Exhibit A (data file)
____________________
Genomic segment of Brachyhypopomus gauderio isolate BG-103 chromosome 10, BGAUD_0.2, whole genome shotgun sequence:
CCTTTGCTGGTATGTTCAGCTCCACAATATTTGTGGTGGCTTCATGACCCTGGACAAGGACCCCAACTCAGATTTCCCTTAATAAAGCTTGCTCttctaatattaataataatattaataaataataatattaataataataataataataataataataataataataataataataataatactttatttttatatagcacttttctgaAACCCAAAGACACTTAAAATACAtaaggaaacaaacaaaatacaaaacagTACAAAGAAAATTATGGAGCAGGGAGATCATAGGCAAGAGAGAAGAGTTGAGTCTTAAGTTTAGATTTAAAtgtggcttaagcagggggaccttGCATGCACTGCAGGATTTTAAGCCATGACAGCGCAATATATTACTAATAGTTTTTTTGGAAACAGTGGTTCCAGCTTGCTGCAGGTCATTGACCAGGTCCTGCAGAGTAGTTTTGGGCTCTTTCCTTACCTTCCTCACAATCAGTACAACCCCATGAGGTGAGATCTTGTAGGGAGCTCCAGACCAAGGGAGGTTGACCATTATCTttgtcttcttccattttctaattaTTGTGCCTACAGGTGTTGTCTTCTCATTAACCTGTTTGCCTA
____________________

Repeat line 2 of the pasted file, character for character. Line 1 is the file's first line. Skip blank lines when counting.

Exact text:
CCTTTGCTGGTATGTTCAGCTCCACAATATTTGTGGTGGCTTCATGACCCTGGACAAGGACCCCAACTCAGATTTCCCTTAATAAAGCTTGCTCttctaatattaataataatattaataaataataatattaataataataataataataataataataataataataataataataataatactttatttttatatagcacttttctgaAACCCAAAGACACTTAAAATACAtaaggaaacaaacaaaatacaaaacagTACAAAGAAAATTATGGAGCAGGGAGATCATAGGCAAGAGAGAAGAGTTGAGTCTTAAGTTTAGATTTAAAtgtggcttaagcagggggaccttGCATGCACTGCAGGATTTTAAGCCATGACAGCGCAATATATTACTAATAGTTTTTTTGGAAACAGTGGTTCCAGCTTGCTGCAGGTCATTGACCAGGTCCTGCAGAGTAGTTTTGGGCTCTTTCCTTACCTTCCTCACAATCAGTACAACCCCATGAGGTGAGATCTTGTAGGGAGCTCCAGACCAAGGGAGGTTGACCATTATCTttgtcttcttccattttctaattaTTGTGCCTACAGGTGTTGTCTTCTCATTAACCTGTTTGCCTA